• "There’s a certain irony to a band naming its debut album A Long Time Listening and then waiting five years to release its follow-up – but whether by accident or design, this is exactly what Agent Fresco have done. In the interim, however, with only occasional ventures outside of their native Iceland, the quartet have managed to build something of a cult following with music that is both electrifying and emotional in equal measure. Amongst their fanbase, anticipation levels for second album Destrier are several orders of magnitude beyond stratospheric. So how can they possibly be met?So let’s put everyone who may have clicked on this review with a sense of trepidation at ease as soon as possible, because not only have Agent Fresco met those expectations, they have surpassed them with almost astonishing ease. Destrier is, bluntly, a fucking masterpiece. Whether you read what follows this paragraph or not, you need to hear Destrier as soon as you can. You have been told.For those of you that are still with us, let’s delve a bit deeper into exactly what makes Destrier (pronounced DE-streer, linguistics fans) so very special. Like its predecessor, the contextual nucleus of the album is an extensive exploration of the complex web of emotions surrounding a pivotal event in the life of singer Arnor Dan Arnarson. Whereas the theme of A Long Time Listening was the grief following the death of his father, Destrier deals with the aftermath of a particularly violent attack that left some significant physical and mental injuries. As one might expect, Destrier is a considerably more burly – at times even angry – affair.A significant proportion of what makes Agent Fresco’s music so special is how cohesively the band operate together. Throughout Destrier, they pulse, flex, twitch and turn together like the sinews of a single, well-honed muscle. There is layer upon layer of complexity in the sound they create, yet it coalesces into something so immediately accessible that it reaches out to hug the listener like a long-lost friend even during that first, glorious, play through the record.What’s more, whilst each individual track stands firmly on its own two feet, they are given an extra lease of life in the context of the album as a whole. This is particularly apparent with lead single “Dark Water“, whose eruption out of the ominous, brooding, Massive Attack-esque tones of opening track “Let Them See Us” pushes it into a practically euphoric release. The album ebbs and flows as a single, continuous work of art that makes pushing the stop button tremendously difficult, so it’s best to make sure you have a free hour for that first listen. What’s more, as my colleague and our resident Icelander Jon Þor pointed out to me, final track “Mono No Aware” fades down to the same delicate note that opens the album after reprising the title track. This effectively means that the album loops almost seamlessly, which is a magical thing.The titular Destrier itself is a type of medieval war horse, whose use was reserved for battle alone. It is metaphorically deployed here by Arnor as a kind of spirit animal, giving him the fortitude to confront the anger and vulnerability he felt in the aftermath of the attack. This shows neatly the cryptic yet vivid imagery that Arnor is capable of conjuring through his lyrics, placing him in the same league as Maynard James Keenan, perhaps coupled with Muse‘s Matt Bellamy in both his sense of theatre and his achingly beautiful falsetto. However, without access to a full lyric sheet as I write, I’ll refrain from any hamfisted analysis of half-heard lines; I think it deserves more than that.Destrier also shows that whilst their music is almost immediately identifiable as Agent Fresco, they are not bound by any restrictions of genre, making the album as much of a musical voyage of adventure and exploration as a lyrical one. Perhaps the most surprising moment lies in the title track itself, which suddenly drops into dense, practically atonal shards of syncopated noise. Elsewhere, elements of greasy garage rock, slinky lounge music and soft, bubbling electronica can be found alongside more familiar choruses (which are often big enough to be visible from space), delicate piano-led sections and ebullient math-rock riffing.With more dynamic surprises like the vulnerability of “Bemoan” dropping into the brash savagery of “Angst” to be discovered, Destrier is a near-perfect artistic expression that stimulates mind, body and spirit in equal measure. Listeners may well find themselves immediately besotted, then even more deeply gratified through repeated listens.As you can probably tell, Destrier is a most uncommon delight. It will almost certainly prove to be one of the most essential listens of 2015, and maybe an even longer timescale than that. We can only hope that it won’t take another five years for Agent Fresco to release their next album, but even if that does happen, we will probably not have tired of this one by then. Destrier is a masterpiece; a glorious, life-affirming masterpiece that, once heard, will make you wonder how you managed without it. Go seek." - The Monolith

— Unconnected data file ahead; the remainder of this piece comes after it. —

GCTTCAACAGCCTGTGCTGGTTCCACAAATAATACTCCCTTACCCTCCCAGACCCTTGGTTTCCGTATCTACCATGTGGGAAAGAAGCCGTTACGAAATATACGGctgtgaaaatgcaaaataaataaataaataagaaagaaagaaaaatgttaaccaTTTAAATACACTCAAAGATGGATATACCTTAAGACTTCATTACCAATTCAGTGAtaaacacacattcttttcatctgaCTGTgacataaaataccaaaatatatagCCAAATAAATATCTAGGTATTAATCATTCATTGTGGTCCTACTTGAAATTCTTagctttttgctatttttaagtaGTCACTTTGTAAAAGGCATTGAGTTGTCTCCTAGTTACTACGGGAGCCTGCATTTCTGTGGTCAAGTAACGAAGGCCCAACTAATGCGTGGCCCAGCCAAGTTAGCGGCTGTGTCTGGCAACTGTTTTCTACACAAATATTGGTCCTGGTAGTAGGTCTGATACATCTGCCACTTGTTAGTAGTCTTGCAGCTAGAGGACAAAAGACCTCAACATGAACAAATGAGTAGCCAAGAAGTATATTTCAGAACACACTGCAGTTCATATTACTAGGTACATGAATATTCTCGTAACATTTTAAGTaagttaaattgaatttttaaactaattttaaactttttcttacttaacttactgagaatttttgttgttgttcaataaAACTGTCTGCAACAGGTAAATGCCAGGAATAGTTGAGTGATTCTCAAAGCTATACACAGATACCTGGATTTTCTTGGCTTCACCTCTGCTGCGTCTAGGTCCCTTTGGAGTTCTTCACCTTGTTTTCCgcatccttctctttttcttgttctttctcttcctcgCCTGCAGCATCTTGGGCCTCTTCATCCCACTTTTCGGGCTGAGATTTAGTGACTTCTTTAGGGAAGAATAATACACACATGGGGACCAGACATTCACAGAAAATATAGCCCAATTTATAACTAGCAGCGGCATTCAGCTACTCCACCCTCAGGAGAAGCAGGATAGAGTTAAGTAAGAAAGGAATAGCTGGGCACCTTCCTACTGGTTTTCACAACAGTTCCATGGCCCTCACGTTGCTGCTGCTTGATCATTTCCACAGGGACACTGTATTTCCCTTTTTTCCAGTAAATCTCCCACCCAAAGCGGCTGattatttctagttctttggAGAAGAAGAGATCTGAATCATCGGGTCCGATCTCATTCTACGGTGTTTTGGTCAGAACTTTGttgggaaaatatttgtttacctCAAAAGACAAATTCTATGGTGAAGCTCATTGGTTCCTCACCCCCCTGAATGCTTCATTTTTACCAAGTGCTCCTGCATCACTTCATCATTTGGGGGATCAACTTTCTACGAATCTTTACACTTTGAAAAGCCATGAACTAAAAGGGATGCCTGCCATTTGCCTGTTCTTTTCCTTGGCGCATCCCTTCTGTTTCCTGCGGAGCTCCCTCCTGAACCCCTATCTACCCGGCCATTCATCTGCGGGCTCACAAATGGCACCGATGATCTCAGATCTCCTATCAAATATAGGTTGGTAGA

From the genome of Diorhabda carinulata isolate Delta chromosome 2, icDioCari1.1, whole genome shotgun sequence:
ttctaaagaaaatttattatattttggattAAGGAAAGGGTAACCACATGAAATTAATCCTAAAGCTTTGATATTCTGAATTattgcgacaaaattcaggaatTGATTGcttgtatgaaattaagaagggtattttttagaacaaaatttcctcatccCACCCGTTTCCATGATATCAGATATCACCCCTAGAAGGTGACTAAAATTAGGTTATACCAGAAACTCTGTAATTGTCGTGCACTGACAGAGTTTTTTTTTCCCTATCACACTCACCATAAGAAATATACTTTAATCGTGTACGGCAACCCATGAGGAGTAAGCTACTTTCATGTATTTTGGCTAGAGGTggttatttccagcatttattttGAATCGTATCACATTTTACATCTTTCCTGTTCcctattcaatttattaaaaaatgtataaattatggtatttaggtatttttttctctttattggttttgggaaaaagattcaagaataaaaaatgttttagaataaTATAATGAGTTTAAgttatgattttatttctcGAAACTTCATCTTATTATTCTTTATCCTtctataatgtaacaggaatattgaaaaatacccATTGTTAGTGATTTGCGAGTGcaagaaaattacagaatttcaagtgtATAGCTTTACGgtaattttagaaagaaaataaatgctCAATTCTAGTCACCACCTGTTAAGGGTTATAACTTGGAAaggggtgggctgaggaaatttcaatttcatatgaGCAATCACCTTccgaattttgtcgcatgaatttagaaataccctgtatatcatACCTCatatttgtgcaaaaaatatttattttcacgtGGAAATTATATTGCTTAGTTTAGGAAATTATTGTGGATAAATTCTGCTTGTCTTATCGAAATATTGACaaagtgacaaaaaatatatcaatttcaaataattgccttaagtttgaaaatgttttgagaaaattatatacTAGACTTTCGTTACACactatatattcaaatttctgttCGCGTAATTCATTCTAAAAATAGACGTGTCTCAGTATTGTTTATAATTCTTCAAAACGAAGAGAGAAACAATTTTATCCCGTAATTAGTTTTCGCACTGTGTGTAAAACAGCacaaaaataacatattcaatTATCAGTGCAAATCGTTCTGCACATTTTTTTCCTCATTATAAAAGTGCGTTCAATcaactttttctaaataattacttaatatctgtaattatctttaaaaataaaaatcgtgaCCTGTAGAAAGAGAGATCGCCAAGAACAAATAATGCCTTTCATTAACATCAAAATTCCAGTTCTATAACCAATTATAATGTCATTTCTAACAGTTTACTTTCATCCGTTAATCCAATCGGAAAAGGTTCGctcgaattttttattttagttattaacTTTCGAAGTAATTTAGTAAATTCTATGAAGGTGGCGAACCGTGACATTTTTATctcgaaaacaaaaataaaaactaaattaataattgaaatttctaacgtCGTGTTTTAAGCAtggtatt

$15.00